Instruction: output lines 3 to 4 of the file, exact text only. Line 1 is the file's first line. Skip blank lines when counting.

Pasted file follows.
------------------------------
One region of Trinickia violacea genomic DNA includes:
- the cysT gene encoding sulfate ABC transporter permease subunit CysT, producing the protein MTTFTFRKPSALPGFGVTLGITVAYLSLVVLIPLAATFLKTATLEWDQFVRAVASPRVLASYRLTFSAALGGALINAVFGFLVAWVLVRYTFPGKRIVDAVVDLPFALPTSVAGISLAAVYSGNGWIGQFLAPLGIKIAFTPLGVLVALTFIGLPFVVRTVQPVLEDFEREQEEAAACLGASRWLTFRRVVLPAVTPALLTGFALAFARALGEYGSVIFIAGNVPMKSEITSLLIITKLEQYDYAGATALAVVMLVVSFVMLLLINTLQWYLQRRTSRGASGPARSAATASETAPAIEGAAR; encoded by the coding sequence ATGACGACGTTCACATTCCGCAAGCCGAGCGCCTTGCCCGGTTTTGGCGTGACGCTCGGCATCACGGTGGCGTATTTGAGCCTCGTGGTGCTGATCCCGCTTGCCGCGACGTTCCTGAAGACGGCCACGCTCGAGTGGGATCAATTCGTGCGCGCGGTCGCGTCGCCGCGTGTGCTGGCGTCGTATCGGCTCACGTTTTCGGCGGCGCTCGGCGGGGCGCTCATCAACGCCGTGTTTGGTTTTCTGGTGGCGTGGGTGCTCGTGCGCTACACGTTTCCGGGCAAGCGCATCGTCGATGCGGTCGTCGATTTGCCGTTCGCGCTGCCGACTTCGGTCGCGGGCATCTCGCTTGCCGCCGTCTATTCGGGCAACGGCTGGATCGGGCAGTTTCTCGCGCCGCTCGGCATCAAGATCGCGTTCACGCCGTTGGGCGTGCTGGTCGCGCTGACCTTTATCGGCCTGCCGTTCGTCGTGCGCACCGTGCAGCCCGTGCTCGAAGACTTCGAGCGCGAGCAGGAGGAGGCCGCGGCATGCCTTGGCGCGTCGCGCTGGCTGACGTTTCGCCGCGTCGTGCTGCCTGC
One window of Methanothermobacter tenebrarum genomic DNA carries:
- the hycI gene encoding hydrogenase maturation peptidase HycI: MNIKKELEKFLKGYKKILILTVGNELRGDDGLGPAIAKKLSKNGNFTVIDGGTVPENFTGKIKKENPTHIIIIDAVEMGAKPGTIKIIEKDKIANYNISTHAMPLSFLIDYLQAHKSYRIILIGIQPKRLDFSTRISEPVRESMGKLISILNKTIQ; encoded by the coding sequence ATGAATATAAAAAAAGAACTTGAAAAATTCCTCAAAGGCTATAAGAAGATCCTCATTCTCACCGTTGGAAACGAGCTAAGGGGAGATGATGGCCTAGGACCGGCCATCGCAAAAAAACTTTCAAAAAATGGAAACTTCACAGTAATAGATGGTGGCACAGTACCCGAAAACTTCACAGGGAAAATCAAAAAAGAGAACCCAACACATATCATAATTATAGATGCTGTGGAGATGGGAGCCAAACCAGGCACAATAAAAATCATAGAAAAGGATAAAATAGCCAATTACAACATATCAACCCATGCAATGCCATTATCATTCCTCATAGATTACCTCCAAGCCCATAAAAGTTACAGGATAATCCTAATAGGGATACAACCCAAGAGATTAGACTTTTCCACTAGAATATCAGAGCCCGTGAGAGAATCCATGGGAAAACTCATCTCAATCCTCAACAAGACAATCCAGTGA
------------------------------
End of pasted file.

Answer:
One window of Methanothermobacter tenebrarum genomic DNA carries:
- the hycI gene encoding hydrogenase maturation peptidase HycI: MNIKKELEKFLKGYKKILILTVGNELRGDDGLGPAIAKKLSKNGNFTVIDGGTVPENFTGKIKKENPTHIIIIDAVEMGAKPGTIKIIEKDKIANYNISTHAMPLSFLIDYLQAHKSYRIILIGIQPKRLDFSTRISEPVRESMGKLISILNKTIQ; encoded by the coding sequence ATGAATATAAAAAAAGAACTTGAAAAATTCCTCAAAGGCTATAAGAAGATCCTCATTCTCACCGTTGGAAACGAGCTAAGGGGAGATGATGGCCTAGGACCGGCCATCGCAAAAAAACTTTCAAAAAATGGAAACTTCACAGTAATAGATGGTGGCACAGTACCCGAAAACTTCACAGGGAAAATCAAAAAAGAGAACCCAACACATATCATAATTATAGATGCTGTGGAGATGGGAGCCAAACCAGGCACAATAAAAATCATAGAAAAGGATAAAATAGCCAATTACAACATATCAACCCATGCAATGCCATTATCATTCCTCATAGATTACCTCCAAGCCCATAAAAGTTACAGGATAATCCTAATAGGGATACAACCCAAGAGATTAGACTTTTCCACTAGAATATCAGAGCCCGTGAGAGAATCCATGGGAAAACTCATCTCAATCCTCAACAAGACAATCCAGTGA